Date of Award
Joan C. Edwards School of Medicine
Type of Degree
Dr. Elizabeth C. Bryda, Committee Chairperson
Dr. Beverly C. Delidow
Dr. Susan H. Jackman
Dr. Donald A. Primerano
Dr. Monica A. Valentovic
Polycystic kidney disease (PKD) is one of the most common hereditary diseases and is characterized by progressive cyst formation, substantial renal enlargement, and frequently, progression to end-stage renal disease. One way to learn more about the etiology of this disease is to study mouse models that imitate the human situation. The juvenile congenital polycystic kidney disease (jcpk) gene on mouse Chromosome 10 has been found to cause a severe, early onset form of PKD when inherited in an autosomal recessive manner (Flaherty et al., 1995). Previous genetic studies mapped the jcpk locus to a 1 cM region on mouse Chromosome 10 between the markers D10Mit115 and D10Mit173 (Bryda et al., 1996). To positionally clone this gene, high resolution genetic and radiation hybrid maps were generated along with a detailed physical map of the critical region thought to contain the jcpk gene. Fine mapping studies allowed extensive reduction of this region to a section of mouse Chromosome 10 contained within three Bacterial Artificial Chromosomes (BACs). Nucleotide sequence analysis was performed to determine the presence of transcribed genes within this section of the chromosome. The only predicted gene was the mouse homologue of the Drosophila gene Bicaudal-C (Bicc1). Bicc1 was evaluated as a disease-susceptibility gene by examining the sequence of the Bicc1jcpk allele for mutations using a combination of RT-PCR and sequence analysis. A single base-pair change (G to A) was detected in the consensus splice acceptor site of exon 3. This frameshift mutation produces a premature stop codon predicted to result in a truncated protein. The function of the Bicc1 protein is unknown; however, several functional domains have been identified: three K Homology (KH) RNA binding domains and one sterile alpha motif (SAM). Ribonucleotide homopolymer analysis determined that Bicc1 binds RNA in vitro. In preliminary analyses of PKD-affected Bicc1jcpk/jcpk mice, left/right patterning defects including dextrocardia and lung isomerism were identified in one animal. The present work has enabled the identification of a gene, Bicc1, previously unknown to be involved in PKD pathogenesis and begins to explore the role of this gene and its corresponding protein in the kidney.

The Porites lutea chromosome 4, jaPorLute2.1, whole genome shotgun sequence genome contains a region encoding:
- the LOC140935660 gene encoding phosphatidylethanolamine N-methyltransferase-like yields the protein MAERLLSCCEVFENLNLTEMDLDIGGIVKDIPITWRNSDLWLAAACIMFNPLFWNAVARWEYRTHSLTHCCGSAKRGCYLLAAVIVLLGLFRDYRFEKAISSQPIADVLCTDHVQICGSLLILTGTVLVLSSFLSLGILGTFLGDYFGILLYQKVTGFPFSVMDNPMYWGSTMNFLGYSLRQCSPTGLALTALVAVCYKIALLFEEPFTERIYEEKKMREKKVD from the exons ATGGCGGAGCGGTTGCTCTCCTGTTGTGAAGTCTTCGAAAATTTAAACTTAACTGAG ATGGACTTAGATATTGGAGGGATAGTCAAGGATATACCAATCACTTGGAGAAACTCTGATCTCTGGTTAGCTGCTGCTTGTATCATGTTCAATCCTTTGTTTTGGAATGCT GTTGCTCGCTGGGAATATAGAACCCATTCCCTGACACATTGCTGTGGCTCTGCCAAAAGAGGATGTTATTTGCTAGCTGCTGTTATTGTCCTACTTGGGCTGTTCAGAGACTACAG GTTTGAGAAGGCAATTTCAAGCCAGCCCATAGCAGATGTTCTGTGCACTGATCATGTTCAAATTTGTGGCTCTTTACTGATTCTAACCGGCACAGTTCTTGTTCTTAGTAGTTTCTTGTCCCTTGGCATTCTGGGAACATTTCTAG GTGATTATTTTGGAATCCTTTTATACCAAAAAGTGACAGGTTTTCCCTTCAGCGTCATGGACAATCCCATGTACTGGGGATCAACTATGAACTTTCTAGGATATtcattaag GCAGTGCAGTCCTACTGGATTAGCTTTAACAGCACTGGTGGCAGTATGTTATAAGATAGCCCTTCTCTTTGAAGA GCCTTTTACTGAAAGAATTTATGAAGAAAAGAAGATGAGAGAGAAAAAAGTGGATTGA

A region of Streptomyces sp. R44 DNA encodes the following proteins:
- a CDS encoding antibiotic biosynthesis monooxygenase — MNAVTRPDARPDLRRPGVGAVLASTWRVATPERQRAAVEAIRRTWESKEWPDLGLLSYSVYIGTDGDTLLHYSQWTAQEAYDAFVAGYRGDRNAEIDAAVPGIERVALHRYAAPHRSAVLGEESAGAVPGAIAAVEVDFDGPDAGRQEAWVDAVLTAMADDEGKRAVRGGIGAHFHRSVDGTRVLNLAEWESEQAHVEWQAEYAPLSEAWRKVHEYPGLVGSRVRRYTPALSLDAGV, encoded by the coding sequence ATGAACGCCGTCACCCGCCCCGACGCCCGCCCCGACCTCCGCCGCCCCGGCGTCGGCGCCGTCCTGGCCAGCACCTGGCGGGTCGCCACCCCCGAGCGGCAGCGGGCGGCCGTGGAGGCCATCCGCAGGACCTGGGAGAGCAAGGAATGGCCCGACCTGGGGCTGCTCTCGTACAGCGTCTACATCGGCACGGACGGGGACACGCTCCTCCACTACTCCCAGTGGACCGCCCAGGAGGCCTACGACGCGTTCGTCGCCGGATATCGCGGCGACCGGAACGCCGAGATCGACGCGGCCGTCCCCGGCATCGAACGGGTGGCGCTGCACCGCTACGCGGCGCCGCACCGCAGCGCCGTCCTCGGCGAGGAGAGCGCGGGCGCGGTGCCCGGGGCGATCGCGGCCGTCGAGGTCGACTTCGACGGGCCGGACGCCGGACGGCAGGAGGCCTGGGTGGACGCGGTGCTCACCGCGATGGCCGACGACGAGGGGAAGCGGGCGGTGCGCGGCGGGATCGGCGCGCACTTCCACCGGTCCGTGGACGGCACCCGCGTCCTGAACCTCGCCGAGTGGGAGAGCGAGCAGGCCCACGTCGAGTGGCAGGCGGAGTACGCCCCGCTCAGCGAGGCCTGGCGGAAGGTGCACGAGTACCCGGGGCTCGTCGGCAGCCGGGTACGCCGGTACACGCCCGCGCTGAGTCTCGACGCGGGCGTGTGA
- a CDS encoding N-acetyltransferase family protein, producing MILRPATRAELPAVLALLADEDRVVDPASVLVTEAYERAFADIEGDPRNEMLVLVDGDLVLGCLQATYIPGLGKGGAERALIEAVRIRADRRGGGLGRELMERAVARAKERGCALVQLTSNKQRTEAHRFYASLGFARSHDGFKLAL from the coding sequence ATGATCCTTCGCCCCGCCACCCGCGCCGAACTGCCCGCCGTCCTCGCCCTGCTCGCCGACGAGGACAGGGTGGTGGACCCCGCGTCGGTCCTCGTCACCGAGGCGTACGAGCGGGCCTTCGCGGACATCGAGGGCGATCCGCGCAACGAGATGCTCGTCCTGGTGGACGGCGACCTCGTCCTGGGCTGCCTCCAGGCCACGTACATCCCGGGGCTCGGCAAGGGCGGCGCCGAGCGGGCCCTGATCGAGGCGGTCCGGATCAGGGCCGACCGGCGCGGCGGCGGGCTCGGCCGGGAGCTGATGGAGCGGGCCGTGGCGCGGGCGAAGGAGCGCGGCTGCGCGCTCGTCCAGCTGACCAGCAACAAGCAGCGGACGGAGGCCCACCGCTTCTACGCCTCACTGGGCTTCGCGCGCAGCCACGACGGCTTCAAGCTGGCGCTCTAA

Polycystic kidney disease -- Etiology.
Price, Sarah J., "The genetic and molecular characterization of the polycystic kidney disease-causing mouse gene BICC1" (2004). Theses, Dissertations and Capstones. 1271.